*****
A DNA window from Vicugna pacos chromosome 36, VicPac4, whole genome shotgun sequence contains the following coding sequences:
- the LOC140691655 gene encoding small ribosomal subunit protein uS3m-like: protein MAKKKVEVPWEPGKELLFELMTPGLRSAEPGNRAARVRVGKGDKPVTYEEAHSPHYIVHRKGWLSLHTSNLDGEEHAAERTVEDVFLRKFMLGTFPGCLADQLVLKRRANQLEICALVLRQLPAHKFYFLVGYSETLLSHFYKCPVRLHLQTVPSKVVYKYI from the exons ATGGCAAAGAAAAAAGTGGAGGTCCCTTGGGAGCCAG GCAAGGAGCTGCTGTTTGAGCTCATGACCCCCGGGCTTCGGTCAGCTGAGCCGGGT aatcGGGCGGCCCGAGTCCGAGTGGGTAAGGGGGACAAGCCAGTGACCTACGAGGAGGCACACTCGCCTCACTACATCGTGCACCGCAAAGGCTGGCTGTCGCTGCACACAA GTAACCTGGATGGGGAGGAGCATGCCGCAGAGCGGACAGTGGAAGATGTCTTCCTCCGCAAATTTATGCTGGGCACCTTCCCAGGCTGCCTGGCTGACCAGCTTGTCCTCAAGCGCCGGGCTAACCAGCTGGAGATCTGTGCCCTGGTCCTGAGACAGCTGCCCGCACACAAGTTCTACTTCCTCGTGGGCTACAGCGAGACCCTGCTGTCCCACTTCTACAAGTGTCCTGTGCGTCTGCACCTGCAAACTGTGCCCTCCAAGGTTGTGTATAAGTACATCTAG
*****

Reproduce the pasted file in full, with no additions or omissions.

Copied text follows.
A DNA window from Vicugna pacos chromosome 36, VicPac4, whole genome shotgun sequence contains the following coding sequences:
- the LOC140691655 gene encoding small ribosomal subunit protein uS3m-like: protein MAKKKVEVPWEPGKELLFELMTPGLRSAEPGNRAARVRVGKGDKPVTYEEAHSPHYIVHRKGWLSLHTSNLDGEEHAAERTVEDVFLRKFMLGTFPGCLADQLVLKRRANQLEICALVLRQLPAHKFYFLVGYSETLLSHFYKCPVRLHLQTVPSKVVYKYI from the exons ATGGCAAAGAAAAAAGTGGAGGTCCCTTGGGAGCCAG GCAAGGAGCTGCTGTTTGAGCTCATGACCCCCGGGCTTCGGTCAGCTGAGCCGGGT aatcGGGCGGCCCGAGTCCGAGTGGGTAAGGGGGACAAGCCAGTGACCTACGAGGAGGCACACTCGCCTCACTACATCGTGCACCGCAAAGGCTGGCTGTCGCTGCACACAA GTAACCTGGATGGGGAGGAGCATGCCGCAGAGCGGACAGTGGAAGATGTCTTCCTCCGCAAATTTATGCTGGGCACCTTCCCAGGCTGCCTGGCTGACCAGCTTGTCCTCAAGCGCCGGGCTAACCAGCTGGAGATCTGTGCCCTGGTCCTGAGACAGCTGCCCGCACACAAGTTCTACTTCCTCGTGGGCTACAGCGAGACCCTGCTGTCCCACTTCTACAAGTGTCCTGTGCGTCTGCACCTGCAAACTGTGCCCTCCAAGGTTGTGTATAAGTACATCTAG